“In the short amount of years to come, we are going to see a revitalization of that area that is going to be unbelievable and it’s going to be extremely successful,” Arnone said.
But he warned that before then, there would most certainly be “stumbling blocks” ahead for a redevelopment project of its size and scope: Port Belford will not be built in a day.
Perry said 90% of its taxable real estate are homes, but that his administration has been committed to maximizing the economic potential of the Routes 35 and 36 corridors — the main highways through town. The Belford redevelopment project is part of that vision, Perry said.
“Because every day that we’re able to move $1 of property taxes away from our residents and to business, two things are happening: One, you’re making it affordable for residents to continue to live in our great town and our great county. … Second, you know, that the American dream and economic progress is happening (in Middletown), because people are willing to open up small businesses on our corridors,” the mayor explained.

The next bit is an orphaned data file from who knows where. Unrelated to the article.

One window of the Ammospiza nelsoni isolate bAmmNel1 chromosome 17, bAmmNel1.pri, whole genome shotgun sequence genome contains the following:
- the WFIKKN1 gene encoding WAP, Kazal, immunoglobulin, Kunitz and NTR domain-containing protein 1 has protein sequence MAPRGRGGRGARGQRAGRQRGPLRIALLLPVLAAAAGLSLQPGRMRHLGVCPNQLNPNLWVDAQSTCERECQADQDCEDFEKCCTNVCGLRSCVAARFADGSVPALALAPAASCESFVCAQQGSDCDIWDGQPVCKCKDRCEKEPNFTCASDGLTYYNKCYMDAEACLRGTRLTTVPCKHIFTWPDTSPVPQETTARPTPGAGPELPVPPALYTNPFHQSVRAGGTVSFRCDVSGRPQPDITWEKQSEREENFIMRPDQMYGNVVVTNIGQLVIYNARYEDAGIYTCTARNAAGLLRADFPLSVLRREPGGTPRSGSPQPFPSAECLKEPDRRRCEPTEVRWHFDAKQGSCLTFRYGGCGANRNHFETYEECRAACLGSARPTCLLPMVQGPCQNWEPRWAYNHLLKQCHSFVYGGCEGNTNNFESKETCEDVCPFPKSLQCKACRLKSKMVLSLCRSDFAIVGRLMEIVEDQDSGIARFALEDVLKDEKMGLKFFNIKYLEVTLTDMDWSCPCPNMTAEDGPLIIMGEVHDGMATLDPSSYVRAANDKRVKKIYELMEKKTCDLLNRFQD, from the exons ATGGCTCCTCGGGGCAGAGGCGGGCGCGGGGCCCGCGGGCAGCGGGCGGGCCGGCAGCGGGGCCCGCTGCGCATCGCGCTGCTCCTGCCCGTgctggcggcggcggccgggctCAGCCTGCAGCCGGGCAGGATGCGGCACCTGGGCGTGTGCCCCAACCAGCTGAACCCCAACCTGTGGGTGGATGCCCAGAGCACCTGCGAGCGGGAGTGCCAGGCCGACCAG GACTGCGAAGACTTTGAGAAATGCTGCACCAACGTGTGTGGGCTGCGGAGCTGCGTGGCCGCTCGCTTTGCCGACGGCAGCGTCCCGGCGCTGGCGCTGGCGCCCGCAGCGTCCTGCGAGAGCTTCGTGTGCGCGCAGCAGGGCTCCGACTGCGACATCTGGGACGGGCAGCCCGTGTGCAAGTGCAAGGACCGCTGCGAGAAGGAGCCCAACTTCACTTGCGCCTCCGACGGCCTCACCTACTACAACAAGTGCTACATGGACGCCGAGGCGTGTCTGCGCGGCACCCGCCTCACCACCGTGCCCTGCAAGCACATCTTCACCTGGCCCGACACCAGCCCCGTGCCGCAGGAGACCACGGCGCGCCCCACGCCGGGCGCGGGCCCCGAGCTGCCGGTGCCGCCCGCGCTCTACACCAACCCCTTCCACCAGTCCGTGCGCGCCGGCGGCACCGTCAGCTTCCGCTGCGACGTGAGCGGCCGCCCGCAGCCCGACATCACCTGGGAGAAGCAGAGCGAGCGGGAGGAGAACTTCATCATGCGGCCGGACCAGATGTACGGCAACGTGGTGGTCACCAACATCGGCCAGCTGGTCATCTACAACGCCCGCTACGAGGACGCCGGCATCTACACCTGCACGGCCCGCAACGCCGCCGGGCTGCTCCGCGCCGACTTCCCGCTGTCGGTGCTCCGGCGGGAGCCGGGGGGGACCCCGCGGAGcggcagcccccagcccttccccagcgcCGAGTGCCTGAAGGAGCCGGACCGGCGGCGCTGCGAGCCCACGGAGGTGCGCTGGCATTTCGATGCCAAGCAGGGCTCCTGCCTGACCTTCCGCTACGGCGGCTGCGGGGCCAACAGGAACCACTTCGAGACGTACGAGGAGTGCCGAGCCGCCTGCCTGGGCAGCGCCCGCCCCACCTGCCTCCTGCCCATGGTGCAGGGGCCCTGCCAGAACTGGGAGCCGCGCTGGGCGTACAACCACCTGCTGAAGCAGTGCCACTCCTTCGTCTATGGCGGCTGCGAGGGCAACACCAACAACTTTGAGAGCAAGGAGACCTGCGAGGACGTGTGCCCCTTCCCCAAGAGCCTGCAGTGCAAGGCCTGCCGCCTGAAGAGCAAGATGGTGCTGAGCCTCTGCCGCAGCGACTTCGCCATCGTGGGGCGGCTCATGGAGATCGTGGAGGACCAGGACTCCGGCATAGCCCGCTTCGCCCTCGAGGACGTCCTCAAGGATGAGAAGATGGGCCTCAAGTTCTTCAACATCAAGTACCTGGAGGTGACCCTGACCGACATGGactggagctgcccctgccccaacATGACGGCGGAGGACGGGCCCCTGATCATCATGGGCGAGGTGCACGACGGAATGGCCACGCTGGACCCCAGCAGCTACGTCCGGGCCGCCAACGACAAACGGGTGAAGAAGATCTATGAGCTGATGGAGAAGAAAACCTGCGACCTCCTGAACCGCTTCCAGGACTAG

In the late 2010s, the township held several outreach events with local residents to solicit their views and ideas for the Port Belford project. But the wheels of bureaucracy have moved slow and sometimes not at all over the past several years.
However, per municipal officials, the goals of the project remain the same, which is to maximize the economic potential of an underutilized section of prime waterfront real estate — much of which was literally a dump — that will attract commercial investors while preserving its environmental and historical character.
Any new development must also be resilient to future storm events, according to the redevelopment documents. Other components of the plan require that the project: